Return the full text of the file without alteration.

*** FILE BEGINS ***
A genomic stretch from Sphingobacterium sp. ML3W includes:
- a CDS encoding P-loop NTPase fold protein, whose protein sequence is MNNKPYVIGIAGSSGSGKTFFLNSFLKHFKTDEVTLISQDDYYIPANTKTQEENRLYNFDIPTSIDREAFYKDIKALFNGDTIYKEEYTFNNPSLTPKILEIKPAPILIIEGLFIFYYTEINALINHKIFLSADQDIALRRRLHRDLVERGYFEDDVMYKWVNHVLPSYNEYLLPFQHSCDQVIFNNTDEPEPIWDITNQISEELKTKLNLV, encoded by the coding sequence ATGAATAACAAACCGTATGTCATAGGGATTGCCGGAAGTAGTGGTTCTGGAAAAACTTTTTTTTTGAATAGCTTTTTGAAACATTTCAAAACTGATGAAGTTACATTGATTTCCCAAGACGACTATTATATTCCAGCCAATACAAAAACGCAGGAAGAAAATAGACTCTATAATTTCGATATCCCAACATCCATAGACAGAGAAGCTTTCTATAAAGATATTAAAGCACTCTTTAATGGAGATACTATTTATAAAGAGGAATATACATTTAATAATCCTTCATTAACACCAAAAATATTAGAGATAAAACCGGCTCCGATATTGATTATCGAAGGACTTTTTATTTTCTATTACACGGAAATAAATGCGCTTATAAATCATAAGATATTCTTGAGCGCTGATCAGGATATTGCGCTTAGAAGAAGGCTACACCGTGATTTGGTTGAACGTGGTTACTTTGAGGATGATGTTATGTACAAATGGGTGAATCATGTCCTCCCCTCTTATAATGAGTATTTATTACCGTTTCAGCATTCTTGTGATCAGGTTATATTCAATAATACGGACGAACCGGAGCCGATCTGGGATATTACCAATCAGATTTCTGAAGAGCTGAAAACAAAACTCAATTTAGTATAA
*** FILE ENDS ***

A genomic stretch from Sphingobacterium sp. ML3W includes:
- a CDS encoding P-loop NTPase fold protein, whose protein sequence is MNNKPYVIGIAGSSGSGKTFFLNSFLKHFKTDEVTLISQDDYYIPANTKTQEENRLYNFDIPTSIDREAFYKDIKALFNGDTIYKEEYTFNNPSLTPKILEIKPAPILIIEGLFIFYYTEINALINHKIFLSADQDIALRRRLHRDLVERGYFEDDVMYKWVNHVLPSYNEYLLPFQHSCDQVIFNNTDEPEPIWDITNQISEELKTKLNLV, encoded by the coding sequence ATGAATAACAAACCGTATGTCATAGGGATTGCCGGAAGTAGTGGTTCTGGAAAAACTTTTTTTTTGAATAGCTTTTTGAAACATTTCAAAACTGATGAAGTTACATTGATTTCCCAAGACGACTATTATATTCCAGCCAATACAAAAACGCAGGAAGAAAATAGACTCTATAATTTCGATATCCCAACATCCATAGACAGAGAAGCTTTCTATAAAGATATTAAAGCACTCTTTAATGGAGATACTATTTATAAAGAGGAATATACATTTAATAATCCTTCATTAACACCAAAAATATTAGAGATAAAACCGGCTCCGATATTGATTATCGAAGGACTTTTTATTTTCTATTACACGGAAATAAATGCGCTTATAAATCATAAGATATTCTTGAGCGCTGATCAGGATATTGCGCTTAGAAGAAGGCTACACCGTGATTTGGTTGAACGTGGTTACTTTGAGGATGATGTTATGTACAAATGGGTGAATCATGTCCTCCCCTCTTATAATGAGTATTTATTACCGTTTCAGCATTCTTGTGATCAGGTTATATTCAATAATACGGACGAACCGGAGCCGATCTGGGATATTACCAATCAGATTTCTGAAGAGCTGAAAACAAAACTCAATTTAGTATAA